Dynamics of texture and taste perception
This project aimed to uncover and validate the oral mechanisms involved in the temporal perception of texture and taste, and to provide design rules for fat, salt and sugar reduction in foods. Factors which contribute to the temporal perception of texture and taste have been determined by establishing relationships between food properties, oral behaviour, oral coatings, food breakdown, tastant-macronutrient interactions and sensory perception.
The project demonstrated that sensory attributes are perceived in a specific order during oral processing, and depend on both food structure and oral-processing behaviour. In the project it was shown that consumers with contrasting eating behaviours perceive the same product very differently. The perceptual differences between consumer groups can be explained by the specific oral behaviour they apply, and the transitions and breakdown of food structures during mastication. Experimental methodologies to characterise oral coatings and establish correlations between the properties of food stimulus, oral coating and dynamic sensory perception were developed. Eating is not a simple process of food breakdown, but a highly-sophisticated process involving physiological, psychological and neurological human responses to the changing properties of foods. Various experimental techniques were developed, including measuring electrical activity in masticatory muscles (electromyography), observations of tongue movements using electromagnetic articulography and quantification of oral coatings based on in vivo fluorescence and ex vivo chemical analysis.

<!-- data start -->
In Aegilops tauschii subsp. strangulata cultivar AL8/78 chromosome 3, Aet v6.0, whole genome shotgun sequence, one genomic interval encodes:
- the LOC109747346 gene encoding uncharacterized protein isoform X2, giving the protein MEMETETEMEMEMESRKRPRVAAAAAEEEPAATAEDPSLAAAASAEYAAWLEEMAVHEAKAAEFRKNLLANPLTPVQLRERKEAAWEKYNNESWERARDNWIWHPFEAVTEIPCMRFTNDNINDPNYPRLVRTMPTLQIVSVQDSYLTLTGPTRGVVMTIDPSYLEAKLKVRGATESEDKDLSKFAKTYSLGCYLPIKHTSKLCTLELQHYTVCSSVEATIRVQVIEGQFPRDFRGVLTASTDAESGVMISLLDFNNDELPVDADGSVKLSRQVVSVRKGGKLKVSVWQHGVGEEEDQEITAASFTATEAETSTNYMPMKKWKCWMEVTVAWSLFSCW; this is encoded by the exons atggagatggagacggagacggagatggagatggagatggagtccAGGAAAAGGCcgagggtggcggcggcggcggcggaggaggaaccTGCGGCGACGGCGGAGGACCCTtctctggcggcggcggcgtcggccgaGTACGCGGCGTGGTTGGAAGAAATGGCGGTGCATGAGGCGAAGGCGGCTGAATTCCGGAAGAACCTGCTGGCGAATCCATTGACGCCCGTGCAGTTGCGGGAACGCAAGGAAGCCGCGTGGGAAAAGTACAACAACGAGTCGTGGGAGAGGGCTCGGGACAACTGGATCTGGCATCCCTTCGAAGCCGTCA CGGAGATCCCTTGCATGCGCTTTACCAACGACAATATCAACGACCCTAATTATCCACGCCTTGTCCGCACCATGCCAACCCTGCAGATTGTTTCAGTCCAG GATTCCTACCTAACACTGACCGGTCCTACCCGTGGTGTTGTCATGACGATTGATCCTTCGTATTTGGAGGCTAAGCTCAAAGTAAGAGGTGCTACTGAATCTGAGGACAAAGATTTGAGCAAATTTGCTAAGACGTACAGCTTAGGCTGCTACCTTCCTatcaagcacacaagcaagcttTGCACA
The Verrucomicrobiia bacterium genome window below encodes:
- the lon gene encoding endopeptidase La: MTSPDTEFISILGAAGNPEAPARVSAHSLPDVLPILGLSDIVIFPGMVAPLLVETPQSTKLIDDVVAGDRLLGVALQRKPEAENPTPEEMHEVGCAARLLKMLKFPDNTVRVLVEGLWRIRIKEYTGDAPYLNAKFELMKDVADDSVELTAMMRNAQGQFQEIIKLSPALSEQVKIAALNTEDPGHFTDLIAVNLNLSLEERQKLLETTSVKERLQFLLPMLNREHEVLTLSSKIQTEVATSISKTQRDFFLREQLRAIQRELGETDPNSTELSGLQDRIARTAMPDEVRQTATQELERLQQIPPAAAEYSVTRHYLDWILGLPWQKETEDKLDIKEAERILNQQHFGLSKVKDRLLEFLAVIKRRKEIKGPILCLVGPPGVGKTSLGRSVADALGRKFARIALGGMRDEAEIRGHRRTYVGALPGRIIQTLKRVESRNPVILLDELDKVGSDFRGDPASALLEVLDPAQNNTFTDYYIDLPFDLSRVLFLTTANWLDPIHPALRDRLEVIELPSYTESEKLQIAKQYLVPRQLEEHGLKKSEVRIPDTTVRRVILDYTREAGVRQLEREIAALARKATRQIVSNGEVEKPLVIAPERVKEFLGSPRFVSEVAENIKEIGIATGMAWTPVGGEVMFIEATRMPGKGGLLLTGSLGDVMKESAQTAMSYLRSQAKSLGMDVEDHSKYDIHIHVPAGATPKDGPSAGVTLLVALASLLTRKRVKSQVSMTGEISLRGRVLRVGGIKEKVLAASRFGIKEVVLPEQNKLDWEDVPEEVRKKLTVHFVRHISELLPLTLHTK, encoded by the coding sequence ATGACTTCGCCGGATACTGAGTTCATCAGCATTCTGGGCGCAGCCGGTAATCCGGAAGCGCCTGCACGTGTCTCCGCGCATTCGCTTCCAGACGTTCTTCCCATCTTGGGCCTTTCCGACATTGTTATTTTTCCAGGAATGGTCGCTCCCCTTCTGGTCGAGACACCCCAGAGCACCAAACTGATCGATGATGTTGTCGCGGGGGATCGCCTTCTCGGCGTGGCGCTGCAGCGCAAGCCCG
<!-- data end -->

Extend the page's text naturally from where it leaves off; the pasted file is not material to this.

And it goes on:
This project has successfully linked food properties, such as mechanical and sensory characteristics, to oral-processing behaviour. This has advanced our understanding of the eating process, and bridged the knowledge gap between oral-processing behaviour and food structure. The fundamental knowledge provided by the project will assist the food industry to provide products that are low in fat, salt or sugar and retain excellent sensory performance.